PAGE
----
Against the odds

June 2, 2016

 

Autumn Gallagher grips the reins with confidence as her partner bursts through the chute, hooves throwing dirt.

      

“It’s almost like I could hear her breathing. I could feel her underneath me and I could sense she was getting tired at the last two poles,” said Gallagher.

    

Gallagher, a freshman at Aubrey High School, and her mare, Colonels Lil Tari, competed May 22 in the final round of the North Texas High School Rodeo Association (NTHSRA) Pole Bending Championship.

    

Pole bending is a discipline in rodeo. There’s six poles in a straight line 21 feet apart. The objective is to run down the side of the poles, weave through, turn the end pole, weave back to the top and, as quick as the rider can, turn and head straight out. The fastest time wins.

    

“We finally got to the end of the last pole and she kicked it into high gear out of the arena. I could tell she was giving it her all and that’s what I love about Tari because she gives it her all no matter what,” Gallagher said.

    

Tari ran a 20.6, her fastest time of the season, placing Autumn in first place and crowning her champion of the event.

    

“I won the finals for high school rodeo as a freshman with a horse that everyone thought was ridiculous. It was one of the best feelings in the world,” Gallagher said.

    

Five years ago, when Autumn was 10, her parents bought Tari – a horse that was only three years old at the time. Her peers criticized her for choosing such a seemingly inadequate horse and called Lil Tari “undersized” and “green.”

    

“I got her when I was 10. She was my first horse and she was only three years old. People questioned us asking, ‘Why would such a young girl choose such a young horse?’’’ Gallagher said.

    

But upon entering the 2016 season, Tari started to show signs of progress.

    

“She came out of nowhere. She started the season running a 22.5 now she’s running a 21.3 and 21.2 and we’re like, ‘Where is this coming from?’’’ Gallagher said.

    

Early in the season, Lil Tari tore a ligament in her fetlock joint (ankle) on her hind leg, an injury almost impossible to fully recover from.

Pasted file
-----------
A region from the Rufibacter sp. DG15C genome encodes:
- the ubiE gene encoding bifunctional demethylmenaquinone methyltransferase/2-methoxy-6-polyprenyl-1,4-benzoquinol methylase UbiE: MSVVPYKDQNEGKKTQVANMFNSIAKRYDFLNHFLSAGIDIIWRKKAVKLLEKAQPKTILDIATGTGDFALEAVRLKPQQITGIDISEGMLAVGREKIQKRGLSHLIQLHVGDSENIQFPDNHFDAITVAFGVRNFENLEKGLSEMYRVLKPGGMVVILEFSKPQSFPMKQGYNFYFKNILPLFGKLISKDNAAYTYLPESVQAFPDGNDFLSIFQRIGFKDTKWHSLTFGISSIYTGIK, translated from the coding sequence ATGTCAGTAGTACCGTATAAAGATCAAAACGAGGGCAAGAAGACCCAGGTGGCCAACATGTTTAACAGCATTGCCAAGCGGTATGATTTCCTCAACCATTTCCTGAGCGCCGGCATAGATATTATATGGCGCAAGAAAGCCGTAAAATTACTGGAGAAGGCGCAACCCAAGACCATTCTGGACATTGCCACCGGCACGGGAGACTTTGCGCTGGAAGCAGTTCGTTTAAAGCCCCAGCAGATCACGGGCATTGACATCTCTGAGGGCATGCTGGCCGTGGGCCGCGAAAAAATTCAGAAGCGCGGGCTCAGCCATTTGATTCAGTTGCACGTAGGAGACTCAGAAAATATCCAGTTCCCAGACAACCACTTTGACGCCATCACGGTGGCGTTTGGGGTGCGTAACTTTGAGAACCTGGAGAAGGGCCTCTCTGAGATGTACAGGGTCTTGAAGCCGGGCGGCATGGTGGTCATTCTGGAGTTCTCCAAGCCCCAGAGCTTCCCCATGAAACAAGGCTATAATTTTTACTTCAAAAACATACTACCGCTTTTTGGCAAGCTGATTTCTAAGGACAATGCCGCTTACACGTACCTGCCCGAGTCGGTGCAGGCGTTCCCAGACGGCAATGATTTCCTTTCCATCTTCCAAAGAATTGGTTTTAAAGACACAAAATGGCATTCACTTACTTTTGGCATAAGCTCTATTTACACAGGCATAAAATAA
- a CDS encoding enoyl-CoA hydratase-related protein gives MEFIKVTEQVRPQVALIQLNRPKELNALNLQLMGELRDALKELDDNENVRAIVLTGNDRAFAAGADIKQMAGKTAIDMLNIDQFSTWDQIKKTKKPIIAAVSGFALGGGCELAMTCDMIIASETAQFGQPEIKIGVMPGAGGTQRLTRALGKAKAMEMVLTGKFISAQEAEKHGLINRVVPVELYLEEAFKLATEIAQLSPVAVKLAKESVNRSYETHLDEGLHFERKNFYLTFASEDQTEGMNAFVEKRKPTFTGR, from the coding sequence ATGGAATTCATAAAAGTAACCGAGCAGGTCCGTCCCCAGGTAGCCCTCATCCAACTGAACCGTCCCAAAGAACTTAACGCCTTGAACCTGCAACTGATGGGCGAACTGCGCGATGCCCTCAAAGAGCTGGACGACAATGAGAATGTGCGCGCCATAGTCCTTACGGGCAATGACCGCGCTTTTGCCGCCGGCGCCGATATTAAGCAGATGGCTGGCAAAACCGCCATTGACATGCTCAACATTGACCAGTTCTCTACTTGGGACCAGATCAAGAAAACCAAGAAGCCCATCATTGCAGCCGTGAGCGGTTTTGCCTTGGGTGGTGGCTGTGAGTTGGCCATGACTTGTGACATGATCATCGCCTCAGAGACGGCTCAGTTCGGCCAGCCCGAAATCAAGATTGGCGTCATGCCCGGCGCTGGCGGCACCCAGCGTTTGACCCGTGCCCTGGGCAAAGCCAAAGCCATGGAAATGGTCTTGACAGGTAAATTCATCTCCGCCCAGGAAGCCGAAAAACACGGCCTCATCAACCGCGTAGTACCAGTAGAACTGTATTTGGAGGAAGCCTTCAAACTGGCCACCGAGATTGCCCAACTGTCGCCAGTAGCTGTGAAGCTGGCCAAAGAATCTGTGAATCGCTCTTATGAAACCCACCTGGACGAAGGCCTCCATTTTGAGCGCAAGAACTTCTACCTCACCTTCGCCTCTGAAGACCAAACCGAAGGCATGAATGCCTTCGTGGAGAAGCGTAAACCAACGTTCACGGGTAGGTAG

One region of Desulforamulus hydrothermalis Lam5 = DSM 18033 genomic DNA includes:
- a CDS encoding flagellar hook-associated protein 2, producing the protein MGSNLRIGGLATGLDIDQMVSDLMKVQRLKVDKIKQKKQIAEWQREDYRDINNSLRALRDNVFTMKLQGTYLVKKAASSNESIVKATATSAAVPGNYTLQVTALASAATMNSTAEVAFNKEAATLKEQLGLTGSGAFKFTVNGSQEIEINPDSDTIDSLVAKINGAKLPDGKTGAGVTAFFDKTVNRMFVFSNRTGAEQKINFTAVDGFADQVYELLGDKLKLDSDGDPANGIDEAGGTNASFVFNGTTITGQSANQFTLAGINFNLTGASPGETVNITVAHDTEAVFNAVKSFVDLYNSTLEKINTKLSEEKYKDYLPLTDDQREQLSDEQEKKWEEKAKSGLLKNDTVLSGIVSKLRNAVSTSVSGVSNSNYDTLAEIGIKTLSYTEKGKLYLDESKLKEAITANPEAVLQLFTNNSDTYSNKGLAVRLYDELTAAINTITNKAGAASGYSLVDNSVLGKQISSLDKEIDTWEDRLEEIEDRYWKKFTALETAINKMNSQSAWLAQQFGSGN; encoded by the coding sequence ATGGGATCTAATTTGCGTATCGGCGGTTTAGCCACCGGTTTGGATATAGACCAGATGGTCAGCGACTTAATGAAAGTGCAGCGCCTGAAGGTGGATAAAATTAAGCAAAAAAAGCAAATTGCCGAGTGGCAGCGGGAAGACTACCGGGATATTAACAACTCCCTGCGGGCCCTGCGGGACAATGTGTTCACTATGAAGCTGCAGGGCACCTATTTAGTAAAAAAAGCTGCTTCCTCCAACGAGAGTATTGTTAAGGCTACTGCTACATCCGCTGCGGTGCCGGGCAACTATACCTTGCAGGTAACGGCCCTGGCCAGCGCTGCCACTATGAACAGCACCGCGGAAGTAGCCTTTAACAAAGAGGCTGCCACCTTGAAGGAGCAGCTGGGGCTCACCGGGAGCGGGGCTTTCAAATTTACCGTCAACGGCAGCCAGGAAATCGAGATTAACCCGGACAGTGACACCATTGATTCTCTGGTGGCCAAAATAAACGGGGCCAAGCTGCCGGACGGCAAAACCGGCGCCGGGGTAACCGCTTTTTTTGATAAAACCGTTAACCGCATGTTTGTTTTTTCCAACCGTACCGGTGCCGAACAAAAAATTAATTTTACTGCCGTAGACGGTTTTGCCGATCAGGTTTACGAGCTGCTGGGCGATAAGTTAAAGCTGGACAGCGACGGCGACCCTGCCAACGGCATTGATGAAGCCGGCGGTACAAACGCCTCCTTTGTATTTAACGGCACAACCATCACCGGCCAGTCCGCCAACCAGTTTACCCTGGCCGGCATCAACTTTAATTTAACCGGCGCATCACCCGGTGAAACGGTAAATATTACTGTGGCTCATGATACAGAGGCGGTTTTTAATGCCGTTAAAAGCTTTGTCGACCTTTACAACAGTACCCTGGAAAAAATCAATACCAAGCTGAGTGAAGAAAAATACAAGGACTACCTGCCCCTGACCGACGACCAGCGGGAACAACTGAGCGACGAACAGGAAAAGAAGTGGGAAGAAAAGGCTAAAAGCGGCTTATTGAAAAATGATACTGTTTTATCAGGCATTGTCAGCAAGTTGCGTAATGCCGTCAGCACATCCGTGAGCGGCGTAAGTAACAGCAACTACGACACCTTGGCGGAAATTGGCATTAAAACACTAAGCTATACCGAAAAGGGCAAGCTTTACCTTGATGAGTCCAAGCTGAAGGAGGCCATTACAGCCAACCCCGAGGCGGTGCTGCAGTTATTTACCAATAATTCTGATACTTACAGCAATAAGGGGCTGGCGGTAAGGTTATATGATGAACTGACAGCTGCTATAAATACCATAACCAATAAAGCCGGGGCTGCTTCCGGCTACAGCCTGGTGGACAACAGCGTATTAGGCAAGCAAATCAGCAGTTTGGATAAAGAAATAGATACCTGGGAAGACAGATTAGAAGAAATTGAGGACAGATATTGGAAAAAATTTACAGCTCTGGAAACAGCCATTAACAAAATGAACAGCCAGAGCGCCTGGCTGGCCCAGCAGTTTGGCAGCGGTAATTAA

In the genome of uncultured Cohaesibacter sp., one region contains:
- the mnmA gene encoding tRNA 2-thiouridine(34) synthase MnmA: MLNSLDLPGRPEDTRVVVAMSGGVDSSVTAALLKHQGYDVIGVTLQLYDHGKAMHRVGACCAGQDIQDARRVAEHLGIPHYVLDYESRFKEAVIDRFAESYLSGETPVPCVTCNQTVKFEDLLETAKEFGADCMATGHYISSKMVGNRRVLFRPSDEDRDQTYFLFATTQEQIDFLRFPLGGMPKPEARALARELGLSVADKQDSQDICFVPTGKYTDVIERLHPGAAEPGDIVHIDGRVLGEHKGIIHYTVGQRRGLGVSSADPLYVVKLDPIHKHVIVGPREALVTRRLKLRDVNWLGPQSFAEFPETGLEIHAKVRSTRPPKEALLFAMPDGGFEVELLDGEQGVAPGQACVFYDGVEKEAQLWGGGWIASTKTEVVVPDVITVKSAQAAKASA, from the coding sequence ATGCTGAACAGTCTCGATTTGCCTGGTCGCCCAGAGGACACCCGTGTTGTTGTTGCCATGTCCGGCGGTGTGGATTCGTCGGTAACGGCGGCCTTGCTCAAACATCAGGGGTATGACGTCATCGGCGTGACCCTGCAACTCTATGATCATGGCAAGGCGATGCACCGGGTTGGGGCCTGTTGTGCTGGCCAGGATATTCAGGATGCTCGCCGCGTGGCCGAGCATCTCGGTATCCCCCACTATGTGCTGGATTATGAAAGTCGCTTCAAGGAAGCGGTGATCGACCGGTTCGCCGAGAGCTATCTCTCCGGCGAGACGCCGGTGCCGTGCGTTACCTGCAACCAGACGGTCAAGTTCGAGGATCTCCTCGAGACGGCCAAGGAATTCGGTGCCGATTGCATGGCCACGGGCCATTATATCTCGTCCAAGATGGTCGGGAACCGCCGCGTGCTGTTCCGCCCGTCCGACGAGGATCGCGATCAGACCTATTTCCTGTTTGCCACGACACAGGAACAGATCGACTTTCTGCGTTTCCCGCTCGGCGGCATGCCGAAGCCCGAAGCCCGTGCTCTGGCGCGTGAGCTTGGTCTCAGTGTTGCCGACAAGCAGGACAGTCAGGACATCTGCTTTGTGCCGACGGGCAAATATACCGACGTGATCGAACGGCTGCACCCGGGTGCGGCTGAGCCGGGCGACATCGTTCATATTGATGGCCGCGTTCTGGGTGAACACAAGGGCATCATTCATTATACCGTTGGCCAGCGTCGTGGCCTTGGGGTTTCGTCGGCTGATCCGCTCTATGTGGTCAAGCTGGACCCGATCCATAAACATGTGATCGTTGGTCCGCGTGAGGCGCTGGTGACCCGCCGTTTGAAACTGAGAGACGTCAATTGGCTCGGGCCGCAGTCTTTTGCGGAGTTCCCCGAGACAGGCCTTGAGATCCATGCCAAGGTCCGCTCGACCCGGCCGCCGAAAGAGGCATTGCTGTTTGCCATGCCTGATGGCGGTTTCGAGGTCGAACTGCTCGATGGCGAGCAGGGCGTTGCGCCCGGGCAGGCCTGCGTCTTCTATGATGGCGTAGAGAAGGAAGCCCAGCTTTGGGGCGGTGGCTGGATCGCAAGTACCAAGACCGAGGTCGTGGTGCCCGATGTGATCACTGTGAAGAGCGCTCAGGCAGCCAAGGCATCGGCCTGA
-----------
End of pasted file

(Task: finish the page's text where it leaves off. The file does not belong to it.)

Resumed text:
Lil Tari had to take a year off to rehab, and Autumn began to realize the appreciation she had for Lil Tari.

    

“When she had the year off, I realized that I might not ever ride her again. She was my baby, my best friend and I knew I took her for granted,” Gallagher said.

    

With help from trainer Christina, Lil Tari defied the odds and was back at 100 percent.

    

“When most horses suffer a torn ligament they won’t come back and run as hard as she’s been running. She’s shown everyone that doubted her when I first bought her what’s she truly made of. I couldn’t ask for a better horse,” Gallagher said.

    

There are 26 rodeo events in a season; the top 15 from a field of 189 are chosen to compete in the NTHSRA finals. Autumn won first place in the NTHSRA finals, finishing eighth overall for the season.

    

“Champions are made in the practice pen and she is in the practice pen with her horses everyday, and that’s admirable,” Gallagher’s mother Brandee Gallagher said.

    

“Autumn is a special kid with an incredible faith in God. Before the girls made their runs, Autumn got the girls with their horses to circle up and pray. That was really awesome.”

    

Based on her success with barrel racing and pole bending, the Texas Quarter Horse Association (TQHA) accepted Autumn to run on their team for the state of Texas at the American Quarter Horse Association (AQHA) world finals August 7-9 in Oklahoma City.

    

Autumn will compete in the FFA (Future Farmers of America) state rodeo July 11-12 in Mesquite.

 

The original version of this story incorrectly reported Gallagher competed in the National High School Rodeo Association.

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